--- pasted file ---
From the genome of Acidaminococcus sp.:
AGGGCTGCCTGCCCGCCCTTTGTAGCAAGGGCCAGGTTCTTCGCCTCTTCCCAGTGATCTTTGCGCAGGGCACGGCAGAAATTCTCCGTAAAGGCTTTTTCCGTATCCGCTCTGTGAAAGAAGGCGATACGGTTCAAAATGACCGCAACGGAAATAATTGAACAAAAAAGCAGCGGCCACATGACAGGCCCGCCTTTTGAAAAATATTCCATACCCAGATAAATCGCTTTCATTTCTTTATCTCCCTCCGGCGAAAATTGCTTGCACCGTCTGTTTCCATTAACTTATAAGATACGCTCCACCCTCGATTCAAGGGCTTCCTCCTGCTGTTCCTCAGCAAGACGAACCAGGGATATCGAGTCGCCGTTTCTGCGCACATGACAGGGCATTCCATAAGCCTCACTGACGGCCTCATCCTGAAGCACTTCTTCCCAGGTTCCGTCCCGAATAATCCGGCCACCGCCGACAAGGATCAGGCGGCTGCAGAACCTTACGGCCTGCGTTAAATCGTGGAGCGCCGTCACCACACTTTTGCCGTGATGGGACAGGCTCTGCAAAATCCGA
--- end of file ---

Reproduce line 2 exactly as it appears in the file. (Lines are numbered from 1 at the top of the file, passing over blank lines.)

AGGGCTGCCTGCCCGCCCTTTGTAGCAAGGGCCAGGTTCTTCGCCTCTTCCCAGTGATCTTTGCGCAGGGCACGGCAGAAATTCTCCGTAAAGGCTTTTTCCGTATCCGCTCTGTGAAAGAAGGCGATACGGTTCAAAATGACCGCAACGGAAATAATTGAACAAAAAAGCAGCGGCCACATGACAGGCCCGCCTTTTGAAAAATATTCCATACCCAGATAAATCGCTTTCATTTCTTTATCTCCCTCCGGCGAAAATTGCTTGCACCGTCTGTTTCCATTAACTTATAAGATACGCTCCACCCTCGATTCAAGGGCTTCCTCCTGCTGTTCCTCAGCAAGACGAACCAGGGATATCGAGTCGCCGTTTCTGCGCACATGACAGGGCATTCCATAAGCCTCACTGACGGCCTCATCCTGAAGCACTTCTTCCCAGGTTCCGTCCCGAATAATCCGGCCACCGCCGACAAGGATCAGGCGGCTGCAGAACCTTACGGCCTGCGTTAAATCGTGGAGCGCCGTCACCACACTTTTGCCGTGATGGGACAGGCTCTGCAAAATCCGA